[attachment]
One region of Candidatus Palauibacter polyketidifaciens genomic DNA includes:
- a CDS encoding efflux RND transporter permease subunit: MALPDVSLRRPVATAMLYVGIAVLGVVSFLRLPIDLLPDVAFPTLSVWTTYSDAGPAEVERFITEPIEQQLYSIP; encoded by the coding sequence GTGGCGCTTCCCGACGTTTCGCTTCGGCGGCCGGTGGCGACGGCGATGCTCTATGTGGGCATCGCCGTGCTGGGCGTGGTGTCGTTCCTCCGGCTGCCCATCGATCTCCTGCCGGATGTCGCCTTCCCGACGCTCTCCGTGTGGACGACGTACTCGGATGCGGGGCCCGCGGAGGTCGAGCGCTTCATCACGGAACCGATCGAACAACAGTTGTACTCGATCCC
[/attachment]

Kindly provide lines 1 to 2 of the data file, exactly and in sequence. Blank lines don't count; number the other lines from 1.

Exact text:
One region of Candidatus Palauibacter polyketidifaciens genomic DNA includes:
- a CDS encoding efflux RND transporter permease subunit: MALPDVSLRRPVATAMLYVGIAVLGVVSFLRLPIDLLPDVAFPTLSVWTTYSDAGPAEVERFITEPIEQQLYSIP; encoded by the coding sequence GTGGCGCTTCCCGACGTTTCGCTTCGGCGGCCGGTGGCGACGGCGATGCTCTATGTGGGCATCGCCGTGCTGGGCGTGGTGTCGTTCCTCCGGCTGCCCATCGATCTCCTGCCGGATGTCGCCTTCCCGACGCTCTCCGTGTGGACGACGTACTCGGATGCGGGGCCCGCGGAGGTCGAGCGCTTCATCACGGAACCGATCGAACAACAGTTGTACTCGATCCC